I have a very limited knowledge of academic libraries, this being my first time back stage so to speak so I may be making vast generalisations here. If you have more experience I would really like to know your opinions as I have found it to be quite an isolating place and worry that the people who work here may also have that experience. People have been very friendly and welcoming and I realise that I am creating more work and they have their jobs to do but it is so quiet.
As a teacher librarian I spend all day in a busy, often noisy environment where I have to communicate constantly with children and colleagues. Our library often has 2 classes of 30, other teachers and parents, and so it is rarely silent and often buzzing. I don’t want it to be a silent place. It is a place of learning and I expect our children to collaborate and communicate. They need to be mindful of others needs but it is not an academic library so the environment here is going to be different.
The expectation here is that everyone works quietly/silently unless they have booked a studyroom where they can work as a group and build understanding through discussions. That is what I expected. It is certainly very busy but what I think has surprised me is that I think you could work here all week and come into very little contact with the patrons. Yes the assistant librarians have to take turns on the information desk but many others in the work force are physically very removed from the users. Does that matter? Are they still capable of fulfilling the needs of users? Do they remain motived and passionate about their job? I don’t know. Maybe it is no different to a shop. The shop manager very rarely appears on the shopfloor. When they do it is usually to check things are running well… is this how it works in the library?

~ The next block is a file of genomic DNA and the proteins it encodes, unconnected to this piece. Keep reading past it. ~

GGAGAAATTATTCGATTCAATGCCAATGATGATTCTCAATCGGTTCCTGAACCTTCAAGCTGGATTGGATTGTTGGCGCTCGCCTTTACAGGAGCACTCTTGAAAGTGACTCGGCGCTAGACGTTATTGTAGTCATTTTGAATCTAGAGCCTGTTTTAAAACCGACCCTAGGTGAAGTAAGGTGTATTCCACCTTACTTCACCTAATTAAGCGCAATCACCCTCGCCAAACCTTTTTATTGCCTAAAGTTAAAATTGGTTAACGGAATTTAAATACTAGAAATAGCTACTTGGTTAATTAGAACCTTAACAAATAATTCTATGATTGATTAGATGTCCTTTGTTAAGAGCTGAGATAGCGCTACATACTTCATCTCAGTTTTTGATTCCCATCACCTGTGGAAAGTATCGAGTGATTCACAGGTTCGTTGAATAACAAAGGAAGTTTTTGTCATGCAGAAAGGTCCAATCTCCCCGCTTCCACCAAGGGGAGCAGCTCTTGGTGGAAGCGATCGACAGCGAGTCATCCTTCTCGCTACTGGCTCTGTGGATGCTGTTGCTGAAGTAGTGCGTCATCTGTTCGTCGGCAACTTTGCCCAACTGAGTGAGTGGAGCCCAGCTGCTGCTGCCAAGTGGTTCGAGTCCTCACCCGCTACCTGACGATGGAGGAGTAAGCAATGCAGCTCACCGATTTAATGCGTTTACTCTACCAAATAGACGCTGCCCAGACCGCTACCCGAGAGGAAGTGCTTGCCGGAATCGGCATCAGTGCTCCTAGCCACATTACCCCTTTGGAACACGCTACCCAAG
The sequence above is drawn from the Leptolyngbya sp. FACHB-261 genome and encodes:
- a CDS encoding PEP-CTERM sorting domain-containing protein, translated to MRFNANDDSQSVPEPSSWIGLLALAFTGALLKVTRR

Much of the day in the Information, the Aquistions and the Media Sections are spent in front of a computer in a very quiet office. (Many without windows.) Everyone, I suppose quiet rightly, is focused on the work they have to do and is getting on with it but the silence of the library spills into the offices. In the Information Section this is because it is partially open to the library but the other areas I visited where just as quiet. I thought there might have been a bit of chat between coworkers but there appears not to be. I do realise that I am working in a place where English is not a first language for many people and may be missing out on some of these conversations, I might have even changed the dynamics of the office, but it is so damn quiet!
Is this always the case? Can anyone shed any light? Is it a lonely job? And where does the motivation come from? I’m not sure I could do it. Then again not everyone would like 60 children collaborating and talking, making a mess of the shelves and enjoying themselves.
So I spent the afternoon with Francis from Media and Systems services. (MSS) He was at pains to tell me he had only been in this role for 3 months and that actually the name of the service is historical and outdated. This area has recently been streamlined and now has limited functions. In other libraries this is now known as Electronic Services and Francis felt that this would happen soon when reorganisation happens.
One of the services offered is the maintence of the Edvideo. This is the legal recording of curent affairs, documentaries and educational programs shown on TV within HK. Once recorded these are then streamed online to enable researchers to access them. The work for this is shared between all the HKall memebers. 2 universities record a particluar program, the second in case of mishaps. The service also has some cataloguing to do in connection to this.